University of Cambridge > > DAMTP Statistical Physics and Soft Matter Seminar > Chemical potentials in driven steady-state systems in contact: A large deviation approach

Chemical potentials in driven steady-state systems in contact: A large deviation approach

Add to your list(s) Download to your calendar using vCal

  • UserJules Guioth, DAMTP
  • ClockTuesday 27 November 2018, 13:00-14:00
  • HouseMR11, CMS.

If you have a question about this talk, please contact Etienne Fodor.

Bringing two or several systems in contact is an ubiquitous situation in Thermodynamics. In particular, when systems exchange conserve quantities such as energy, volumes or particles, the equilibrium stationary state is described by an equalisation of temperatures, pressures or chemical potentials; the difference of these quantities being interpreted as thermodynamic forces. But when going out-of-equilibrium, the existence of such intensive parameters associated with conserved quantities (like mass or volume) remains an open issue.

During this talk, I will present on simple but generic stochastic out-of-equilibrium systems in weak contact the existence of a thermodynamic potential (at the thermodynamic limit, using large deviation analysis) associated with the number of particles in each sub-systems in contact, from which, under certain assumptions, a notion of chemical potential can be derived. These chemical potentials nevertheless reveal a strong dependence on the contact dynamics, and therefore do not generally obey any equation of state, unlike equilibrium (but like pressure in active particles systems). Several examples ranging from lattice gases to independent self-propelled particles will illustrate the influence of the contact features.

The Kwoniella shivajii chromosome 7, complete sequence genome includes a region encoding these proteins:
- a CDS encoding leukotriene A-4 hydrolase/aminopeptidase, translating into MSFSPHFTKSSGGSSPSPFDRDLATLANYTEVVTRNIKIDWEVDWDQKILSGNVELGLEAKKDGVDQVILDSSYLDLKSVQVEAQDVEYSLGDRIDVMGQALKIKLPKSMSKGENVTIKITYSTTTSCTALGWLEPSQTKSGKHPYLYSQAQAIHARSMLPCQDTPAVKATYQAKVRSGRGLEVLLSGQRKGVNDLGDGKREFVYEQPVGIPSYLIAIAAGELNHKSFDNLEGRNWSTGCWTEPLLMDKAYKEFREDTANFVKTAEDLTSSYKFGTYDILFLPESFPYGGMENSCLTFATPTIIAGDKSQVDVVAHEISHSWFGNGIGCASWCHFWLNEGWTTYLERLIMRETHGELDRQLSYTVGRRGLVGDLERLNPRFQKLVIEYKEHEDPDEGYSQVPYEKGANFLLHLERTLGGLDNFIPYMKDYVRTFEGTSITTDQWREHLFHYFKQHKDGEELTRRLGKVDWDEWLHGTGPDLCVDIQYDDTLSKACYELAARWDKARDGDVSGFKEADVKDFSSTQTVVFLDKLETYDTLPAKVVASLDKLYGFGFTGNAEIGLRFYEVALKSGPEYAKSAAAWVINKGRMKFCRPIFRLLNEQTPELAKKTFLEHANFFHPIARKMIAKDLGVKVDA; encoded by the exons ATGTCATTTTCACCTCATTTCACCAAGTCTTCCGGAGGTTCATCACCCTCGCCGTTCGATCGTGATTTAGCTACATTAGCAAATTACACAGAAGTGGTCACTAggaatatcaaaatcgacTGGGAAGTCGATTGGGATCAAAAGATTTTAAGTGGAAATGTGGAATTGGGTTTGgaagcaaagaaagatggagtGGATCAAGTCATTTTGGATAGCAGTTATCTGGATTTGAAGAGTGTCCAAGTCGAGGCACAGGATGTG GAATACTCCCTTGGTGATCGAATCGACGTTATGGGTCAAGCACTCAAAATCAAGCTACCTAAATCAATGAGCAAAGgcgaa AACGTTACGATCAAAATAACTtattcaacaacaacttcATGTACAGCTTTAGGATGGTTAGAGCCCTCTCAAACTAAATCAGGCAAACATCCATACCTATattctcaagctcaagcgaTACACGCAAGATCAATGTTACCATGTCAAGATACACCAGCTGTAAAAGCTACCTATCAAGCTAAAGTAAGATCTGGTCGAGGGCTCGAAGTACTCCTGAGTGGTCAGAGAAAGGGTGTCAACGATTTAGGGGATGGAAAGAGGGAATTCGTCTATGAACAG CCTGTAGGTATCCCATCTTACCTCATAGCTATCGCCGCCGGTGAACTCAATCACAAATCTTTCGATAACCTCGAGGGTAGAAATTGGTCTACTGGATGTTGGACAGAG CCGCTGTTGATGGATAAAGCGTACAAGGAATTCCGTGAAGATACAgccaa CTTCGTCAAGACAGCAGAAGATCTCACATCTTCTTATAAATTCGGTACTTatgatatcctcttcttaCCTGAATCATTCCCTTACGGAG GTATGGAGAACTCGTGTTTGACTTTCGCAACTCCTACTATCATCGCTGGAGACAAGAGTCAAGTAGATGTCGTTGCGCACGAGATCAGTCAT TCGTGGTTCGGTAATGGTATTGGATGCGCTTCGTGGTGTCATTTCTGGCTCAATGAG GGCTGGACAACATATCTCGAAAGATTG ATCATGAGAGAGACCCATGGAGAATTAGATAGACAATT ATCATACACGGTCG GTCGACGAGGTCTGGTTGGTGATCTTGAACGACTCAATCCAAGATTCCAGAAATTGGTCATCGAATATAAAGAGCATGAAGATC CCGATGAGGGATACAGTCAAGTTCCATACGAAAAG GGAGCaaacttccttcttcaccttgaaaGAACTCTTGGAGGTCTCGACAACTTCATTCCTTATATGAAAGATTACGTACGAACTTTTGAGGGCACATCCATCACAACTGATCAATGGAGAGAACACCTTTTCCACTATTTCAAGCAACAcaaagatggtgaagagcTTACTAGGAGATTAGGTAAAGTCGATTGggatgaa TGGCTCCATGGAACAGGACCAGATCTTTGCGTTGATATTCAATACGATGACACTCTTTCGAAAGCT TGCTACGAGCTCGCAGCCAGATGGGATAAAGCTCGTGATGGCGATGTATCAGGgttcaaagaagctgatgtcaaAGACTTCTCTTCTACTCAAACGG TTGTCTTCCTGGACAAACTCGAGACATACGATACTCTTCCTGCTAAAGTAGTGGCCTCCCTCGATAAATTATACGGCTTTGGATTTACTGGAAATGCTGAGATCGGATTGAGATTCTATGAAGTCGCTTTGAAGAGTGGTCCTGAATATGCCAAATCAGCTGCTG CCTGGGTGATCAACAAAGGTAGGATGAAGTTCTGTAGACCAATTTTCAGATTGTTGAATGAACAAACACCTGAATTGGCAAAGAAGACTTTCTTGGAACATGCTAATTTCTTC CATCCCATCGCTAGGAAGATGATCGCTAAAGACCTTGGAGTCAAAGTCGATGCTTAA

This talk is part of the DAMTP Statistical Physics and Soft Matter Seminar series.

Tell a friend about this talk:

This talk is included in these lists:

Note that ex-directory lists are not shown.


© 2006-2024, University of Cambridge. Contact Us | Help and Documentation | Privacy and Publicity